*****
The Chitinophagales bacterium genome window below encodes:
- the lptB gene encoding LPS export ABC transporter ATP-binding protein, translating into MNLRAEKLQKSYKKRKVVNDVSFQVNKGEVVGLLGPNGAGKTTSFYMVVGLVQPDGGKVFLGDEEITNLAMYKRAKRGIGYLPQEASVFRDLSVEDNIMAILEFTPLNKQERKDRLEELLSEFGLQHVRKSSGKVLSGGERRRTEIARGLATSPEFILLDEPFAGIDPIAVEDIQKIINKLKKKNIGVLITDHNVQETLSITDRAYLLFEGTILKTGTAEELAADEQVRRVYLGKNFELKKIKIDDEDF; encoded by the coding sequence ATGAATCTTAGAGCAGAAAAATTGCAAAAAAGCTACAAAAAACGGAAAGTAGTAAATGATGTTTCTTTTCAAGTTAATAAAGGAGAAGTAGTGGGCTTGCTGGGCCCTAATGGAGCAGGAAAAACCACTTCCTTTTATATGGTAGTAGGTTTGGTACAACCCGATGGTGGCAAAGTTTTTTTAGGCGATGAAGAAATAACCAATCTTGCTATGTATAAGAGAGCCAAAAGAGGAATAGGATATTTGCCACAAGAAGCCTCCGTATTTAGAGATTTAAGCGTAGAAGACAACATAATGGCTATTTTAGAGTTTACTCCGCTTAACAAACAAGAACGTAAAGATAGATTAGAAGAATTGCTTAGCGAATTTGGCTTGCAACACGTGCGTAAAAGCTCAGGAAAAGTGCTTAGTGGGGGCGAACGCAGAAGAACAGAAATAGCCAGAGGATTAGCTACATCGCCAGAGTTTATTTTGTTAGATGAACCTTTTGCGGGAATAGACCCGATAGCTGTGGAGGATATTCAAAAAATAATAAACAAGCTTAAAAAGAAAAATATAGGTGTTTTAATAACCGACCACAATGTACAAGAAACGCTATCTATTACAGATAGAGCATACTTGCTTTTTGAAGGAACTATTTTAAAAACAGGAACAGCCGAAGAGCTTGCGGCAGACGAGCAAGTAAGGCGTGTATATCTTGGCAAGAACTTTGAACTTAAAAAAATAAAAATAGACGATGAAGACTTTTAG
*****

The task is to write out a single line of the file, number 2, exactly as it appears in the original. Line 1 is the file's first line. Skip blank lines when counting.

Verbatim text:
- the lptB gene encoding LPS export ABC transporter ATP-binding protein, translating into MNLRAEKLQKSYKKRKVVNDVSFQVNKGEVVGLLGPNGAGKTTSFYMVVGLVQPDGGKVFLGDEEITNLAMYKRAKRGIGYLPQEASVFRDLSVEDNIMAILEFTPLNKQERKDRLEELLSEFGLQHVRKSSGKVLSGGERRRTEIARGLATSPEFILLDEPFAGIDPIAVEDIQKIINKLKKKNIGVLITDHNVQETLSITDRAYLLFEGTILKTGTAEELAADEQVRRVYLGKNFELKKIKIDDEDF; encoded by the coding sequence ATGAATCTTAGAGCAGAAAAATTGCAAAAAAGCTACAAAAAACGGAAAGTAGTAAATGATGTTTCTTTTCAAGTTAATAAAGGAGAAGTAGTGGGCTTGCTGGGCCCTAATGGAGCAGGAAAAACCACTTCCTTTTATATGGTAGTAGGTTTGGTACAACCCGATGGTGGCAAAGTTTTTTTAGGCGATGAAGAAATAACCAATCTTGCTATGTATAAGAGAGCCAAAAGAGGAATAGGATATTTGCCACAAGAAGCCTCCGTATTTAGAGATTTAAGCGTAGAAGACAACATAATGGCTATTTTAGAGTTTACTCCGCTTAACAAACAAGAACGTAAAGATAGATTAGAAGAATTGCTTAGCGAATTTGGCTTGCAACACGTGCGTAAAAGCTCAGGAAAAGTGCTTAGTGGGGGCGAACGCAGAAGAACAGAAATAGCCAGAGGATTAGCTACATCGCCAGAGTTTATTTTGTTAGATGAACCTTTTGCGGGAATAGACCCGATAGCTGTGGAGGATATTCAAAAAATAATAAACAAGCTTAAAAAGAAAAATATAGGTGTTTTAATAACCGACCACAATGTACAAGAAACGCTATCTATTACAGATAGAGCATACTTGCTTTTTGAAGGAACTATTTTAAAAACAGGAACAGCCGAAGAGCTTGCGGCAGACGAGCAAGTAAGGCGTGTATATCTTGGCAAGAACTTTGAACTTAAAAAAATAAAAATAGACGATGAAGACTTTTAG